Culture

For Better or Worse, In Sickness and in Health

 

These past 11 days have been rather unique.  I recently had surgery on my hip… yes, I am 31 years old and had to get some work done on my right hip.  Even though it was outpatient surgery it still shook things up quite a bit.  I have been on crutches, unable to drive, limited in some of my functions and mobility, and have had to be far less active than I normally am.  Through all of these changes and issues, my wife has been a freaking beast and has killed it.

“For better or worse, in sickness and in health.”  Most of us whom are married have uttered these words, and over these past 11 days my wife has perfectly executed on them.  I am blown away at her level of service and how she so deeply cared for me.  She met my every need and then some. She was always there asking what I needed and offered up help and solutions to problems and wants I didn’t even know that I had

It’s in these inciting incidents, these moments of giant change, when we as people can really shine and make an impact, and that is what my wife did.  It has encouraged me to take my game up to 11 and serve her not because of what she has done for me, but because she is more than worth it.  When you are served and loved in this way, it only encourages you to do the same.  So please let this blog not only honor my wife, but be an encouragement to you to honor those words, “For better or worse, in sickness and in health.” Let this blog be an encouragement to look around you and serve well those that are in your life.

Who is in your life that you need to serve well, and how can you live it out today?

Business

Don’t Ever Say Never:

You want to know why you are losing sales? It’s because you don’t think that deal is possible.  Heck, we all do it. We have that conversation, look over the details, crunch the numbers, fail time and time again and we decide that whatever it is, is just impossible to get.

The real issue, it’s that we don’t have realistic expectations of what it will take to accomplish that goal / task / ambition.  Plus, we try and push too fast in the relationship and instead of finding out their actual needs and how we can help, we just make the offer… which falls on deaf and/or angry ears.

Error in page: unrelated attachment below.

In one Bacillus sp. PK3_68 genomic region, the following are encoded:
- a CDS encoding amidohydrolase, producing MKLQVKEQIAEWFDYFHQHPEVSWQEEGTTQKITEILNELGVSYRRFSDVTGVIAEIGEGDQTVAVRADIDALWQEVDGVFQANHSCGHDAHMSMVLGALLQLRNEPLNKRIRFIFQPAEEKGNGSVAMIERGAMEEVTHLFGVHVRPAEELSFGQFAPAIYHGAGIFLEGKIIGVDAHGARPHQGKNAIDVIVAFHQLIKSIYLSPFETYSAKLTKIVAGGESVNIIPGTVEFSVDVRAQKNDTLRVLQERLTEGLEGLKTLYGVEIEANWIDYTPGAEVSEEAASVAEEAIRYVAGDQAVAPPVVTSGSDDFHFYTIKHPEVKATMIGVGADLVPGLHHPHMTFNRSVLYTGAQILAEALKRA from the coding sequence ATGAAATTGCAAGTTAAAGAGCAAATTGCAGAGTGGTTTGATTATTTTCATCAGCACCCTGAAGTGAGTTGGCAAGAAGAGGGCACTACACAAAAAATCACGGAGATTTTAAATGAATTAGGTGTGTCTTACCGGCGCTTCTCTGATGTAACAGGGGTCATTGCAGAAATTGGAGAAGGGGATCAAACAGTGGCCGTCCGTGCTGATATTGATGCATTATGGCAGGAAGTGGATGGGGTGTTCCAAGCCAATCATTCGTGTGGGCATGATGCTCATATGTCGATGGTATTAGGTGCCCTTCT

Please, take a moment to read to this quick story because I promise it will help, even if not right now.

I just closed a deal with someone who has become a great friend over the past few years. His name is Bo Cordell and he is a freaking champion, you should get to know him.  Around three years ago he stopped by Tip Top and it was a great meeting.  He left with no business in hand, BUT he had started some key relationships with our company.  As time went on, I became the traffic manager with sole responsibility of bringing on new carriers and the needs of our company started changing.  Beyond that, we spent about a year and a half getting coffee once a month just to shoot the shit, talk shop, and get to know each other even better.

About a year ago he received a fantastic promotion, just another reason that shows how much of a #boss that he is, and he moved back to his home town.  Since then, we have had fairly regular calls, one of which further cemented our professional relationship.

After three years, we just closed a deal with his company. It never felt forced, it always felt natural, and the whole time we talked biz we grew our friendship.  I can’t wait to see how it continues to grow, especially as we are potentially starting another exciting adventure together with a few others. More details on that to come at a later date. 

Business

Small Actions Make A Big Impact

This company that I visited does everything with excellence, and when I say everything… I mean everything.  They even care about the details so much, that their yard where they have all of their equipment looked like perfection with each truck and trailer lined up perfectly.  As some would say “There is a place for everything, and everything is in it’s place.”

Being mindful of the details didn’t just stop with the equipment in the yard.  Part of the reason I visited exactly when I did is because part of the process for them to deliver our product involves cross docking and loading trucks from various origin points.  Not only did they make this whole scenario look effortless, they made sure that as they were moving the product from one place to the next, that all the lids where on just right, that the plastic wrap didn’t look like hell, that pallets were in good shape, that the trailers were clean, and that everything looked at its best.

 

I know what I just described seems like a simple task, but it truly isn’t.  If it was, there would never be refused product for boxes looking like hell or that fell over because of a weak wrap job, or broken pallet shards all over a once clean trailer.  It’s these small actions of being mindful of ALL the details that make the biggest difference.  In talking with this company about all of this, they talked about their why behind it all.  “If the product looks nice and in place, when the doors are opened up for it to be inspected, it puts the inspector at ease and makes the process go more smoothly.  Not only that, the buyers hear about it and potentially start buying more of your product because it is consistently in great shape.  If they buy more of your product, you will need more trucks to ship it and everyone wins.”